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3 PCB Rework Issues and How to Avoid Them by Design

When you manufacture on a production line, it’s accepted that not every single item will pass quality checks. But what happens to those parts that don’t pass?

Inexpensive parts made in high volume are likely to be scrapped and sent for disposal. But this is less likely for modern PCBs. By the time a completed PCB rolls off production, its value includes bare board cost, components, manufacturing, and assembly work.

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Inspecting for rework issues

With all that money already invested, it’s worth spending a little more to fix these rejected PCBs. Also, if you are working a tight just-in-time manufacturing system, shortages could be your reason to rework. Finally, the environmentally conscious solution is to repair instead of dispose and remake.

Of course, you want to avoid spending more money than it takes to manufacture from scratch. So, the decision to rework may also depend on the type of failure and how easy it is to fix. We’re going to look at 3 failures that cause rework, and how we can help you avoid them with clever design choices.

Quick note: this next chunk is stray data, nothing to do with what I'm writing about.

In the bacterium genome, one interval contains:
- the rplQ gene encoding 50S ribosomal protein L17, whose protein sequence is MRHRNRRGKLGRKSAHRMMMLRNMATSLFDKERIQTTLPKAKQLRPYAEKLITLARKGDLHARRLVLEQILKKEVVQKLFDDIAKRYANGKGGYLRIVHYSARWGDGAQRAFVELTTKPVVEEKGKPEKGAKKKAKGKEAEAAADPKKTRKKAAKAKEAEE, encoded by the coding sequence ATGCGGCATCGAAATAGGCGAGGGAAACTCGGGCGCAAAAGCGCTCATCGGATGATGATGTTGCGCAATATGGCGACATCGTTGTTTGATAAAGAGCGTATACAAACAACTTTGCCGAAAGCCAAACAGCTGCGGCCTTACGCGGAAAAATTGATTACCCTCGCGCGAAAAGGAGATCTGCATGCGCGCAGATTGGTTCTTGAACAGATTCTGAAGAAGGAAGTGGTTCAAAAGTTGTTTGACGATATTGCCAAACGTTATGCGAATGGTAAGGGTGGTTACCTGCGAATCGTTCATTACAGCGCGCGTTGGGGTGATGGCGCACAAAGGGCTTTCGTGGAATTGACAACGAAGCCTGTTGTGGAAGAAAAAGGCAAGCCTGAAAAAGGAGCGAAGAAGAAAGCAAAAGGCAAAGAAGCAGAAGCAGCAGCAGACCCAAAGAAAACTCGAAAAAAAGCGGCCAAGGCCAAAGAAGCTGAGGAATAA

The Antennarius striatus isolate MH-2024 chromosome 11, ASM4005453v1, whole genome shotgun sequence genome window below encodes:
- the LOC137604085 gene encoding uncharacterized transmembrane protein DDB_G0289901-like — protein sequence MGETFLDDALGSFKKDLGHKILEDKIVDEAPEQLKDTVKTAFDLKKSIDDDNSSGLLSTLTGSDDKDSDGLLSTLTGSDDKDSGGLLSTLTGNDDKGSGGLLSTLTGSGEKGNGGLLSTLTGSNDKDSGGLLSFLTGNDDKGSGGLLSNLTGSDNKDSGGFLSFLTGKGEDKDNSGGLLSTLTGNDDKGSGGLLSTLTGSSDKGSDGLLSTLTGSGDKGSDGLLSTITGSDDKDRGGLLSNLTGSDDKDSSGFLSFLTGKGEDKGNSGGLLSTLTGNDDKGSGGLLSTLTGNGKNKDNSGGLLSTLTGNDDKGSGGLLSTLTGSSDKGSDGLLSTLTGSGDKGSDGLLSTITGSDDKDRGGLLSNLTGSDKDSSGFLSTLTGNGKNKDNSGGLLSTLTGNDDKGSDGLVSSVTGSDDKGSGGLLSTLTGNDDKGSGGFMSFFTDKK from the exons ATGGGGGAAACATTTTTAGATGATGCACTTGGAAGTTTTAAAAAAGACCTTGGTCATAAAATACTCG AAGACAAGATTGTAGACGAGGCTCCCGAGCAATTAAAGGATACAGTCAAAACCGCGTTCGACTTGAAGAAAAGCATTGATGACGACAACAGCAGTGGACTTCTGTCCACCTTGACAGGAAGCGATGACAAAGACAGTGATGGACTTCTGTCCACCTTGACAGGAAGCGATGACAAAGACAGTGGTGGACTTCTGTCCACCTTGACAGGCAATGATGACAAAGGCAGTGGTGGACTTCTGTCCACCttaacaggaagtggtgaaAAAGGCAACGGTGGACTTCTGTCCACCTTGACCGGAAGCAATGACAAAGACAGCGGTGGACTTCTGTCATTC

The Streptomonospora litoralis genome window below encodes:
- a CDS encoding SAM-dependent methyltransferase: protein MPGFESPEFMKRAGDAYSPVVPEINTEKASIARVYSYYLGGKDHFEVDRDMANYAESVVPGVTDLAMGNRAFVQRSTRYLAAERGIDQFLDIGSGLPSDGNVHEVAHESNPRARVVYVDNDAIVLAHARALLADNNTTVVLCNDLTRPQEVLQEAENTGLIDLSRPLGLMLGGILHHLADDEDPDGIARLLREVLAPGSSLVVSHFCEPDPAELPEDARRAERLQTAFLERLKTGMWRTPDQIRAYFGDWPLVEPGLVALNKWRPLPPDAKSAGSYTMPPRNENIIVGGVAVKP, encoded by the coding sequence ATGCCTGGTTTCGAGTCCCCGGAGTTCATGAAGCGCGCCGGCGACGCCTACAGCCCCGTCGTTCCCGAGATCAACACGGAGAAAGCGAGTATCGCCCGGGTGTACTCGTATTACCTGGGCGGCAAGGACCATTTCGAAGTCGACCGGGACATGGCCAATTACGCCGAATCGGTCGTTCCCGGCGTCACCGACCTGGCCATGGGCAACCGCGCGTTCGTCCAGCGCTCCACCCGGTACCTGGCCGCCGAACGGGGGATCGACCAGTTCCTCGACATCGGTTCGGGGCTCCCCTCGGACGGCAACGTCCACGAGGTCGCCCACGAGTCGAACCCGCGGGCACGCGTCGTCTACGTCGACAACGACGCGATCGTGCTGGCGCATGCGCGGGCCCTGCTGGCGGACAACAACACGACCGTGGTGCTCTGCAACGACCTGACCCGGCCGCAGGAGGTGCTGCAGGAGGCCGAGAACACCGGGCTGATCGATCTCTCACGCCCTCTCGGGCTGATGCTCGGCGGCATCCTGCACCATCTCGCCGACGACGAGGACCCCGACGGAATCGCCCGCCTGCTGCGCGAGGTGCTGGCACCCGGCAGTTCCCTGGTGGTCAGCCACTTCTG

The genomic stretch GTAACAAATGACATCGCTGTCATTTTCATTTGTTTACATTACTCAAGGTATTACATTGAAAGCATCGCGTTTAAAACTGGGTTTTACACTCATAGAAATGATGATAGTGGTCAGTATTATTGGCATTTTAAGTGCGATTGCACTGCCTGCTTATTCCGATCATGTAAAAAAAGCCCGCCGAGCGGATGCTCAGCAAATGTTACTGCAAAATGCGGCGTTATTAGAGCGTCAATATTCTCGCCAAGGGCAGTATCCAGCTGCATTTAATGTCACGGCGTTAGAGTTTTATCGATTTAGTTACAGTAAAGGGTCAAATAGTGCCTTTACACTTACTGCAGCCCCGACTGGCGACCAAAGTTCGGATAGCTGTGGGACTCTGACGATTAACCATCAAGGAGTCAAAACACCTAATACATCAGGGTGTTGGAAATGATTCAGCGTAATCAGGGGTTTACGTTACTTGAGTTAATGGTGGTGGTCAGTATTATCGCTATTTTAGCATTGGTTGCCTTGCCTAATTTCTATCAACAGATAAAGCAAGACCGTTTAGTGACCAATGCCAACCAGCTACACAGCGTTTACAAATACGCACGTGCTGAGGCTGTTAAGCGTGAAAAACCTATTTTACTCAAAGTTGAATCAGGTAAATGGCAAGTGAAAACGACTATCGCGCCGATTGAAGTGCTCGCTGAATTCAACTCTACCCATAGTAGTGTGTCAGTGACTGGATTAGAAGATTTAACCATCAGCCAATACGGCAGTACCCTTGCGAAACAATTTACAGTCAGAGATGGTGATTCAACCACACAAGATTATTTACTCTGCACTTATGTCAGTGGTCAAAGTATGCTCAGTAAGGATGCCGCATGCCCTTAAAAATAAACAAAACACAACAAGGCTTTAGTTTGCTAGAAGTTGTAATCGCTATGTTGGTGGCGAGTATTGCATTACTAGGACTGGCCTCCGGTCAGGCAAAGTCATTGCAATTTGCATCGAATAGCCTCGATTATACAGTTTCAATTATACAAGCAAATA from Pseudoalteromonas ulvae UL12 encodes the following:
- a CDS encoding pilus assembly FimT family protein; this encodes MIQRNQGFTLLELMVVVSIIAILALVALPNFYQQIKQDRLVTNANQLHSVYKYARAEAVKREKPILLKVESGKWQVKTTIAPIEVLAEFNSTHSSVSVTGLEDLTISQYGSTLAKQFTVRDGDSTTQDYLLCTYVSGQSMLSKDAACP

Solder heat causes component failure

Some components are more sensitive to temperature than others. Devices like gas sensors are known to be at risk when exposed to soldering heat. Modern ICs are more resistant than their older versions, but it’s still a risk if you have any being hand soldered with higher temperatures.

The easiest way to prevent damage from soldering heat? Don’t solder the item! True, that’s a bit of an unhelpful statement – but the technology enabling this has been available for many years. Of course, you’ll need to consider costs. If it’s cheap and easy to replace the board, or the components hardly ever fail, then direct soldering to the PCB is a valid choice.

But where heat is causing higher failure rates, or the board cost is higher, it’s time to consider PCB sockets. Instead of soldering to your device directly, you assemble a compatible socket or bank of sockets to the board. It’s a tried and tested method for IC chips, but is also a great solution for sensors, relays, and other non-regular termination layouts (called oddform components).

IC Sockets and individual throughboard sockets are well established products, but sometimes their height above the PCB can be a problem. Also, it can be tricky to source reeled versions for your automated assembly.

Harwin can help with their SMT socket collection. The Sycamore Contact is a reliable 3-fingered contact compatible with a wide range of component tail dimensions. The above-board height is minimal, and the contacts are supplied in tape & reel as standard.

 

Rework under EMC Shields

Board level shielding consists of a ground plane in the PCB, and a shield can mounted on top of the PCB. These two features combine to encase all EMI sensitive components within a Faraday Cage.